Bendicks

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Bendicks of Mayfair
Industry Confectionery
Founded 1930
Parent August Storck

Bendicks is a chocolate brand of Storck UK Ltd. The German confectionery manufacturer was founded in 1930.[1] In 2009, Bendicks (Mayfair) Ltd. changed its name to Storck UK Ltd., keeping Bendicks as a brand name for its chocolate products.

History[edit]

In 1930 Oscar Benson and Colonel 'Bertie' Dickson purchased a small confectionery business at 164 Church street in Kensington, London, with the chocolates made in a tiny basement below the shop. They used the first syllable of each of their surnames to come up with the name Bendicks.

A box of Bittermints

In 1931 Benson's sister-in-law, Lucia Benson, came up with a dark chocolate so bitter that it was virtually inedible on its own, and combined it with a mint fondant that was so strongly flavoured with mint oil that it was also difficult to eat on its own. When the two parts were combined they produced a very palatable chocolate that they named Bendicks Bittermints. The chocolate coating contains 95% cocoa solids.

By 1933, Bendicks was developing a reputation for quality and a new store was opened in the heart of London's exclusive Mayfair. Prominent among the visitors was the Duke of Kent, son of King George V, who visited for the famous Bittermints. The company soon became known as Bendicks of Mayfair.

In 1946 the business was sold to Mr. Edgar Lawley. By 1952 Bendicks had moved to a building which bridged St. Thomas Street and Little Minster Street in Winchester, Hampshire. This building, which has now been demolished and replaced by residential properties and garages, had been constructed in around 1890 and been used as The Winchester Temperance Billiards Hall. It had already acquired the business of William Cox & Son, manufacturers of Royal Winchester Chocolates (a name which has been discontinued), which had been located in St. George's Street, Winchester (now occupied by MacDonalds).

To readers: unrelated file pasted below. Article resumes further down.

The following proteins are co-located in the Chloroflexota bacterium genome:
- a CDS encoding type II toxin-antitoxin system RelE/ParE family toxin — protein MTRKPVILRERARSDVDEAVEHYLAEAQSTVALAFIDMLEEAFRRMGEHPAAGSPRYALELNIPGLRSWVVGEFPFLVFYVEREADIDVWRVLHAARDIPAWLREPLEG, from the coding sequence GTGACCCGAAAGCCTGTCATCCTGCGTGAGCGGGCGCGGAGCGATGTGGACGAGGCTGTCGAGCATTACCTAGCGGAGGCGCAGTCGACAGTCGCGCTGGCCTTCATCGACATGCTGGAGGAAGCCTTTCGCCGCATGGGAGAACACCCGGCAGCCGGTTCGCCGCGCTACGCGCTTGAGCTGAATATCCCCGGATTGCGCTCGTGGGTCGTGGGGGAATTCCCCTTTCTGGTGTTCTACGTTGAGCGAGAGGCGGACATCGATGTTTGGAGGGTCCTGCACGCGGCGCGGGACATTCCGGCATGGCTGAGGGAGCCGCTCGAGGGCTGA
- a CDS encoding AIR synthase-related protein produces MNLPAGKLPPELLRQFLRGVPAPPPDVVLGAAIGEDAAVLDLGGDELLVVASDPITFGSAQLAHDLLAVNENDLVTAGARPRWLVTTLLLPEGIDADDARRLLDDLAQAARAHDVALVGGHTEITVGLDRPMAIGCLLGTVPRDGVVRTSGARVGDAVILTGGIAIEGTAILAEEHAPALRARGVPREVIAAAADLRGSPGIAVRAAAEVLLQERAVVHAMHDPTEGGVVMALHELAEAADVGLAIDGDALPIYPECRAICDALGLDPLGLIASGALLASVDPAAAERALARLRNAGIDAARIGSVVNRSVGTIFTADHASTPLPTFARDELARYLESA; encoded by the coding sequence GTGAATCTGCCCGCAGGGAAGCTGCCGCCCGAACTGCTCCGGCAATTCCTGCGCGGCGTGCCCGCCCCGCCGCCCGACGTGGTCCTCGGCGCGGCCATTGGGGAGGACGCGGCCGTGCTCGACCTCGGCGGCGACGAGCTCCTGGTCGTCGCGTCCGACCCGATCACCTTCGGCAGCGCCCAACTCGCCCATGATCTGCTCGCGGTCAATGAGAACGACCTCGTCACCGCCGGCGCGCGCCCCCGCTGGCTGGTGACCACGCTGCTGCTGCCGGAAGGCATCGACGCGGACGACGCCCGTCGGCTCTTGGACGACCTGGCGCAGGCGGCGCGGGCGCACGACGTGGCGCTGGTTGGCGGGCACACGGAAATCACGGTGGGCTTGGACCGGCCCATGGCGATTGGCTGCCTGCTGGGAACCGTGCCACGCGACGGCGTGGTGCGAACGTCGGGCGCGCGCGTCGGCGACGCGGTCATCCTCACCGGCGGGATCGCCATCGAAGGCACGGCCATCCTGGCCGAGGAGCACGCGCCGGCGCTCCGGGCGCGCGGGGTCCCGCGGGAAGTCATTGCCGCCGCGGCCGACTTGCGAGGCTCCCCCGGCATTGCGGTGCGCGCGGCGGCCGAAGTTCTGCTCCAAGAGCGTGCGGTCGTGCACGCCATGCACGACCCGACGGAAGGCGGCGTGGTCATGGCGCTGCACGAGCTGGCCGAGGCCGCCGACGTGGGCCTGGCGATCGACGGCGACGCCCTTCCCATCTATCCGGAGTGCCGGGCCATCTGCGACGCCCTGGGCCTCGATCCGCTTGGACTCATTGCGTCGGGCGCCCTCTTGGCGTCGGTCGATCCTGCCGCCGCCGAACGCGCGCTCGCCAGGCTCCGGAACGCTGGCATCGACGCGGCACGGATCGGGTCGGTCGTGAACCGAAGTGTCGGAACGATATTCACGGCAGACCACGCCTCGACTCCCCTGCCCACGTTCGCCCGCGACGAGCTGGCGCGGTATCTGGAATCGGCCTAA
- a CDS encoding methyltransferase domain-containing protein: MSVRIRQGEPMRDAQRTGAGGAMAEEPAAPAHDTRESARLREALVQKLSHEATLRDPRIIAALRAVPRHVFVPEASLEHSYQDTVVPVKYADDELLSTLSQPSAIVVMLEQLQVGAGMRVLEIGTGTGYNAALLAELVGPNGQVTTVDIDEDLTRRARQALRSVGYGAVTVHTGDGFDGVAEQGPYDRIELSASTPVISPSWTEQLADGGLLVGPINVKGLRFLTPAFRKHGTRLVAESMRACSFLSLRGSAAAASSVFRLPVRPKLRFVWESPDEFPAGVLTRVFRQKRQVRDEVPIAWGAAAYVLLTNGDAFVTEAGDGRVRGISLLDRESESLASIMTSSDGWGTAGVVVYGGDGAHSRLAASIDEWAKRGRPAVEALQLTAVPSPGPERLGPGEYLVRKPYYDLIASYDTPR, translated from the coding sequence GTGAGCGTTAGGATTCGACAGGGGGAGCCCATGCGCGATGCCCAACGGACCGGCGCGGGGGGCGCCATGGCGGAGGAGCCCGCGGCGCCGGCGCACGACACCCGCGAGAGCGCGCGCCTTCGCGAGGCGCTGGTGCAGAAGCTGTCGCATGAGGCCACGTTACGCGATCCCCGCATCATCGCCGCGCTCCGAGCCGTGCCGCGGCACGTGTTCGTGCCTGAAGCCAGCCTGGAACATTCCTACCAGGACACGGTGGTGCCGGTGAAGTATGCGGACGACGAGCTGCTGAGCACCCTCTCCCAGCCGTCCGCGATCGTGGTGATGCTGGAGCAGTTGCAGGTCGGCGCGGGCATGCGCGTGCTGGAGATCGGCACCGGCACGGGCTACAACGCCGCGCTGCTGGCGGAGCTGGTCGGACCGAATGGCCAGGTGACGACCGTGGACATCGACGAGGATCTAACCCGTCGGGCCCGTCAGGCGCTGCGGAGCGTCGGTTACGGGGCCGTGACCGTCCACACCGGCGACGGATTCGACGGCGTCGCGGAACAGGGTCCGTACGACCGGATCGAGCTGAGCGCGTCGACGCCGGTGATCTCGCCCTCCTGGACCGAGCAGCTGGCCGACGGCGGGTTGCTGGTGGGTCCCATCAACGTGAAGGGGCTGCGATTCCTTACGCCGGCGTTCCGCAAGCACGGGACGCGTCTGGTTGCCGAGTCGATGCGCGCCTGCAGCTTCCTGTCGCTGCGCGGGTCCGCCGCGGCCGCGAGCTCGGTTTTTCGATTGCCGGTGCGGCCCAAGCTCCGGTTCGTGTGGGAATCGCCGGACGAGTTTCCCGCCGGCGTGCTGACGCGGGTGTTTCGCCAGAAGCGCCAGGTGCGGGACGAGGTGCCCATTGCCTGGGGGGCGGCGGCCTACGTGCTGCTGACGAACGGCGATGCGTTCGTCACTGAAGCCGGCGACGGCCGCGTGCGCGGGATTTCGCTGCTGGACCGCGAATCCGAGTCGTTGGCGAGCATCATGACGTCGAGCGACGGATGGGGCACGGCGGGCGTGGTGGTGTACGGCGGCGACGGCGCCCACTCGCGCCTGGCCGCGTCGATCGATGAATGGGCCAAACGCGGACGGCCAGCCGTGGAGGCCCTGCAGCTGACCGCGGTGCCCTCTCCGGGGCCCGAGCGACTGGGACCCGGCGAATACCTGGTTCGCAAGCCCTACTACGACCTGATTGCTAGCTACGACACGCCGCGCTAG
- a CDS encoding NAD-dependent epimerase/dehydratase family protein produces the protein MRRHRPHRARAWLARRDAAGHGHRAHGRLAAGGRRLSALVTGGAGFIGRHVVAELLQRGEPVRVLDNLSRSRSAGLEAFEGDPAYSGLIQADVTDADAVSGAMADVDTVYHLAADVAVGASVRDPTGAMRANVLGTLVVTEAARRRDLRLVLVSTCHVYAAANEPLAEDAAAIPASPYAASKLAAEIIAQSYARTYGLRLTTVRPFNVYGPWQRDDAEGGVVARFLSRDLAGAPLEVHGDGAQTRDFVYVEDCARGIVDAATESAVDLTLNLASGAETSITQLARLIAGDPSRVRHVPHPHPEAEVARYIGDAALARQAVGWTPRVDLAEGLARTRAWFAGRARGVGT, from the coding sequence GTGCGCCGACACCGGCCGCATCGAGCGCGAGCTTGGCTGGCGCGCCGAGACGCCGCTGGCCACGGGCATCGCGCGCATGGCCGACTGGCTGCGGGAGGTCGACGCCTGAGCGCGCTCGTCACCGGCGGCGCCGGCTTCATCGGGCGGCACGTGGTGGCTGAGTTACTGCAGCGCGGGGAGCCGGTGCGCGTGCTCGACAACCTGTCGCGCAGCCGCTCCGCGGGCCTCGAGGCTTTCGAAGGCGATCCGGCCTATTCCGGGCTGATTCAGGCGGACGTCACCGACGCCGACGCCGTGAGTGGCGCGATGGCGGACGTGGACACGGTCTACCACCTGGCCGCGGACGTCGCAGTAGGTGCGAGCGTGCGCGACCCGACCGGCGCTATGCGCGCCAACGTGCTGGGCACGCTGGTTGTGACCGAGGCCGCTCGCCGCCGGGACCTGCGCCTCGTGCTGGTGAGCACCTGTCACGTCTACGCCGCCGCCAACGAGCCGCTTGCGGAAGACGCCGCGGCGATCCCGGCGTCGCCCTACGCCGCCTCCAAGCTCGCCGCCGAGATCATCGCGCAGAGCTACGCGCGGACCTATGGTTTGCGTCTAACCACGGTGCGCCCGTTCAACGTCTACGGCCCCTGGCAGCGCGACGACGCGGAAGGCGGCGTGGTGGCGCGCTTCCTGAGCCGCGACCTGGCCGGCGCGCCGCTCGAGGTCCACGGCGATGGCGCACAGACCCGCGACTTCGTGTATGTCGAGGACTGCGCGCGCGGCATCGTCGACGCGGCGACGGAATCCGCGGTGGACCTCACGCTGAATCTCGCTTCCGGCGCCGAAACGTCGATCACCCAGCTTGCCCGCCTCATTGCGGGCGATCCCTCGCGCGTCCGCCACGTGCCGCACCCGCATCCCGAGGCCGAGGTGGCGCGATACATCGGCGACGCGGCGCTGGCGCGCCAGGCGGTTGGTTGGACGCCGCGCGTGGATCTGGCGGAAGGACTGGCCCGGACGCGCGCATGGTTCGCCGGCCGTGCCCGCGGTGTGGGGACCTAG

The reputation of the company and its products was further enhanced in 1962 when it was awarded the coveted Royal Warrant: "By Appointment to Her Majesty The Queen".

The confectionery products were expensive but were all made with the finest quality ingredients. The main part of the business was chocolate coated confectionery and these were all hand dipped, giving a much thicker layer of chocolate, and the availability of female 'dippers' was a constraint on the growth of the business. They also produced confectionery products such as nougat and chocolate bars. A feature of Bittermints was that they could be purchased in 9 inch, 18 inch and 36 inch boxes (by the yard).

In 1967 the business was moved to a purpose built factory in Moorside Road, Winchester. During the 1960s it had been acquired by Wood Hall Trust Ltd. (itself subsequently being acquired by Elders IXL, the Australian conglomerate, in 1982). In later years enrobing equipment was introduced allowing an increase in production.

In the 1960s the business also owned a number of retail outlets in prestigious parts of London. Two were located in Wigmore Street and Sloane Street, both of which were also restaurants. The remaining shops were located in Bond Street, Throgmorton Street and Curzon Street (the latter trading under its own name of Supex Ltd.) Many of the products sold in these shops were chocolate confectionery packed in fine china (Wedgwood, Doulton etc.) so that the remaining 'container' became a useful quality object and customers could bring in quality china containers to have filled with confectionery to be given as gifts.

Since 1988 Bendicks has been a subsidiary of the German sweet producer, August Storck.[2]

In 2002, Bendicks introduced a selection box of chocolates called Mingles.

In April 2009 Storck confirmed it was shutting the factory in Winchester at the end of July and relocating production to Ohrdruff, its Eastern German plant. This resulted in a loss of more than 80 jobs although it continued to employ over 30 staff in Winchester to support marketing and sales of its brands in the UK.

Production at the Winchester plant ended on Friday July 29, 2011. Supplies of the chocolates were still available for Christmas 2011, but following the closure of the plant Bendicks announced that the Mingles line was being discontinued.

References[edit]